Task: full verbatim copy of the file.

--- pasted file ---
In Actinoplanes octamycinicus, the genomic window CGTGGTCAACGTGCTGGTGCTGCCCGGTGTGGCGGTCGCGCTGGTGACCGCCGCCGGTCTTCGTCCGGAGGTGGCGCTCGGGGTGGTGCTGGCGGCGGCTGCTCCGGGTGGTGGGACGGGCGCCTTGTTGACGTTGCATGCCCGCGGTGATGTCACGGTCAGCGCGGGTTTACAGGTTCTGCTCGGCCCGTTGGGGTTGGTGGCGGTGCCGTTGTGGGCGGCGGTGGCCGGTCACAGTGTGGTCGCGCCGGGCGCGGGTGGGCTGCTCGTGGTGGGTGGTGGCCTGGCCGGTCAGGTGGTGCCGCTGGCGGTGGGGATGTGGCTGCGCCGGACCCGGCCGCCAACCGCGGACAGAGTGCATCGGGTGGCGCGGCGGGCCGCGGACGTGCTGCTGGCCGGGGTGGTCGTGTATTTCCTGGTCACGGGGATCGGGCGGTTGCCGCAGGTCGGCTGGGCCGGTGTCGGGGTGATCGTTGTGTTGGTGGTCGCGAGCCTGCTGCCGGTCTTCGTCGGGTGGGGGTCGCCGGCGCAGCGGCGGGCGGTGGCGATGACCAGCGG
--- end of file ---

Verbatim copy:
In Actinoplanes octamycinicus, the genomic window CGTGGTCAACGTGCTGGTGCTGCCCGGTGTGGCGGTCGCGCTGGTGACCGCCGCCGGTCTTCGTCCGGAGGTGGCGCTCGGGGTGGTGCTGGCGGCGGCTGCTCCGGGTGGTGGGACGGGCGCCTTGTTGACGTTGCATGCCCGCGGTGATGTCACGGTCAGCGCGGGTTTACAGGTTCTGCTCGGCCCGTTGGGGTTGGTGGCGGTGCCGTTGTGGGCGGCGGTGGCCGGTCACAGTGTGGTCGCGCCGGGCGCGGGTGGGCTGCTCGTGGTGGGTGGTGGCCTGGCCGGTCAGGTGGTGCCGCTGGCGGTGGGGATGTGGCTGCGCCGGACCCGGCCGCCAACCGCGGACAGAGTGCATCGGGTGGCGCGGCGGGCCGCGGACGTGCTGCTGGCCGGGGTGGTCGTGTATTTCCTGGTCACGGGGATCGGGCGGTTGCCGCAGGTCGGCTGGGCCGGTGTCGGGGTGATCGTTGTGTTGGTGGTCGCGAGCCTGCTGCCGGTCTTCGTCGGGTGGGGGTCGCCGGCGCAGCGGCGGGCGGTGGCGATGACCAGCGG